Hole-y Budget update Batman

Don’t wait up for good news folks!  In late November, the Alberta Finance Minister released the results for the first half of the budget 2017-18 (April thru September). He brought out a virtual air pump to the news conference.  His glad tidings included a reference to the slow, steady climb out of recession.images-3

Alberta Government Revenue

There is still not much air in our saggy budget revenue balloon; estimated income is down $250 million from the budget of April.

  • Overall, energy revenue will exceed estimates (+$100 million). But revenue from bitumen is terrible (-$670 million). Hurray for conventional oil and sale of drilling rights! They boosted revenue enough to make a positive number for energy sales.
  • Personal income tax (-$340 million) and corporate taxes (-$83 million) dipped below expectations… a leak in our bicycle tire!
  • Even ‘sin’ taxes (smokes and booze -$121 million) are down. These revenue shortfalls are indications of the continued hangover from the recession.
  • But thanks to a US bull market, our investment income was higher (+$287 million).

Alberta Government Expenditures – A ballooning problem

Despite attempts to control costs; overall operating expenses were up $124 million.

  • Budget surprises included caseload and cost increases for children, the disabled and welfare recipients. RCMP compensation and legal aid costs were up, and so were investment management fees and film production grants.
  • Savings were found by grinding costs in other departments.
  • Some savings were accounting magic, since some of the Climate Leadership Rebates costs were moved to the previous year.
  • We took a $120 million beating by subsidizing electricity costs.
  • For those of you obsessing over debt servicing costs; interest payments on debt will be $1.4 billion. About half to cover infrastructure costs, the other to cover our operating deficits. $1.4 billion is what it costs to run the Department of Children Services.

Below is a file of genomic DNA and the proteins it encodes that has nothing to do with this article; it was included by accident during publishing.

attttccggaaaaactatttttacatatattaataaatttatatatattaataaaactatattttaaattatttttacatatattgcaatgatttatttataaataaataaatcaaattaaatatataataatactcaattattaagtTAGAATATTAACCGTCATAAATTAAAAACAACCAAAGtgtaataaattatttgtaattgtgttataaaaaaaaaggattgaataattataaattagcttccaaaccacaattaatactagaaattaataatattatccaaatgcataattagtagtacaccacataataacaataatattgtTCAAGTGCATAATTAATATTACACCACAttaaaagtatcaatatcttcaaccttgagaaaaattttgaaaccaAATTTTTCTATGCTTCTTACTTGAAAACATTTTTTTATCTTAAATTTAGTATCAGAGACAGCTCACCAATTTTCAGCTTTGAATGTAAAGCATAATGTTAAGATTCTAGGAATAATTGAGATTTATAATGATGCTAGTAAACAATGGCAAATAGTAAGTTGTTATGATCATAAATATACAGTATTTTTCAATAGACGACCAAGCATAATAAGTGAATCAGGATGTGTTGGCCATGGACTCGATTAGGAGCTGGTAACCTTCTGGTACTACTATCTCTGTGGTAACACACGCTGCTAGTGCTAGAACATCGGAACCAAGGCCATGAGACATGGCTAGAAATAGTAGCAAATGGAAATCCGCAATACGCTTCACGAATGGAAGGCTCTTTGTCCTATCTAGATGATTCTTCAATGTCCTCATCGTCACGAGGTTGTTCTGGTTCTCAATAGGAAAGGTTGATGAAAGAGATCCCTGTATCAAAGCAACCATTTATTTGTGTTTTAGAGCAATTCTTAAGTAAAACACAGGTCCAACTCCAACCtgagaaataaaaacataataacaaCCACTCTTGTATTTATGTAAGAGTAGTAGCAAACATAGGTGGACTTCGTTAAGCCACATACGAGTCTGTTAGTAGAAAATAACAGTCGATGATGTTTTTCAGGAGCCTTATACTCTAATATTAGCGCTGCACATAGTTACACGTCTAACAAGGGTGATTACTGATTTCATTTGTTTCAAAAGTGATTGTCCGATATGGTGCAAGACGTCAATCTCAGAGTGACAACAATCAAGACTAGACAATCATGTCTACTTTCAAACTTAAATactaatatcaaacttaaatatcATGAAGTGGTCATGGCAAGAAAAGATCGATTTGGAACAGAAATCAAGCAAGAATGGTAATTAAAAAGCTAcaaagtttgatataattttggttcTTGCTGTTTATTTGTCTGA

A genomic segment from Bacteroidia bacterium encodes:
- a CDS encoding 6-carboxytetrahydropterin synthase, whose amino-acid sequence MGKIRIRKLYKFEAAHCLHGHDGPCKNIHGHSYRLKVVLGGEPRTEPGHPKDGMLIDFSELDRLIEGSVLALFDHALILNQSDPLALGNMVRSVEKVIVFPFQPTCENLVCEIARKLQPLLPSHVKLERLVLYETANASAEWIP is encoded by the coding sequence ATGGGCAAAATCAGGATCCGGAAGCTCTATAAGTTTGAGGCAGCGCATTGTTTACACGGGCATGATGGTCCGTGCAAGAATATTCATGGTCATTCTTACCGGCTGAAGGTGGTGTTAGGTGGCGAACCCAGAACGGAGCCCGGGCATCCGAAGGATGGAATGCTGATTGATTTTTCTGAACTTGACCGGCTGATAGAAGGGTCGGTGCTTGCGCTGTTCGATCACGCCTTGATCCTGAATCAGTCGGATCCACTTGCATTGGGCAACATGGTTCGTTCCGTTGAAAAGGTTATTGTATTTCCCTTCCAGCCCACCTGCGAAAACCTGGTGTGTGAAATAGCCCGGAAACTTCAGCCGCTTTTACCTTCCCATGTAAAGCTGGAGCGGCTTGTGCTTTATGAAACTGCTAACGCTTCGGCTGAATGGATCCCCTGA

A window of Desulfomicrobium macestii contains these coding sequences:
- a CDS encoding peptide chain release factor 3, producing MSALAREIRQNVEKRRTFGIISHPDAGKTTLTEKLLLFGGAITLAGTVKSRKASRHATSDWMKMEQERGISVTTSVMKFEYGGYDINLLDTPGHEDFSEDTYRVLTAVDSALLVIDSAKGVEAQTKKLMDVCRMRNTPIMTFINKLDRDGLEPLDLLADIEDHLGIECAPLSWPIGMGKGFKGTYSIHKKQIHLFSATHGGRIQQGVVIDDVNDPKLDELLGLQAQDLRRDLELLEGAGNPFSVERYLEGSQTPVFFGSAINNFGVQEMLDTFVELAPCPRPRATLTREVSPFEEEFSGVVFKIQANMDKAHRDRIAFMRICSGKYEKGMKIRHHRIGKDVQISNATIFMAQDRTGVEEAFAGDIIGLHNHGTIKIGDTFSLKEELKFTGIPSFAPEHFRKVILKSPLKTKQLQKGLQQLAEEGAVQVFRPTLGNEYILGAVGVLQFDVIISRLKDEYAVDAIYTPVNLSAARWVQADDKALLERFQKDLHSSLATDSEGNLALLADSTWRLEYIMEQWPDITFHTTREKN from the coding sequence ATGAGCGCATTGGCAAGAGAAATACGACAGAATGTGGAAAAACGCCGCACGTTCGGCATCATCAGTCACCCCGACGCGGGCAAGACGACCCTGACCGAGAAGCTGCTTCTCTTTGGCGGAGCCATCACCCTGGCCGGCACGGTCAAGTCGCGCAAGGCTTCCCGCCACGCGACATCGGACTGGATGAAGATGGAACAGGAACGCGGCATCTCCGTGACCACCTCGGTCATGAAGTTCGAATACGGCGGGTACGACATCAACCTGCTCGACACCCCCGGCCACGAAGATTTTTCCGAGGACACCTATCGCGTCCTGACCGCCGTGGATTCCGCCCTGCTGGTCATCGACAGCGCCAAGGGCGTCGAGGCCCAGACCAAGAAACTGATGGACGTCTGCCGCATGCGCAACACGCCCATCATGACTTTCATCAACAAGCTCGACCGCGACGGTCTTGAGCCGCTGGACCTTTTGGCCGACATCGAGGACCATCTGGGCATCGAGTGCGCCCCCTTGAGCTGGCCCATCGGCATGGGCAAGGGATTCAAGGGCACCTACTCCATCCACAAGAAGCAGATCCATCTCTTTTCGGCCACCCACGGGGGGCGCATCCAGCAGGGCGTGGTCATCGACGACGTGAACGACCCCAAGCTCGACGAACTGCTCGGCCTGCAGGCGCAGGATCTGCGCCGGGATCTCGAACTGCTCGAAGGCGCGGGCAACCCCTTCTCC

Cost Management

A major element of the NDP budget strategy is to ‘bend the curve’ on health care spending. This means increases are limited to less than a factor of inflation plus population growth.

  • Health spending is now within rock throwing distance of $20 billion and is $60 million higher for the year.  Drug costs were among the culprits, so the bending the curve strategy isn’t working as planned.
  • The Alberta government extended the tuition freeze for another year, through the 2018-19 fiscal year. That might be good news for students and, expect the NDP to remind students of that come election time.
  • But the ones being frozen are the taxpayers. The institutions get compensated for the tuition they would have received from government. The NDP will announce new plans for the post secondary system next year. Don’t get your hopes up that it will focus on saving the public purse any money.
  • But there is restrained capital spending. Overall it is expected to be lower by $884 million as schools, roads, housing and health projects and municipal grants have seen delays in permitting and construction.

But the bottom-line is bleak; a deficit of $10.3 billion is only $100 million lower than the budget.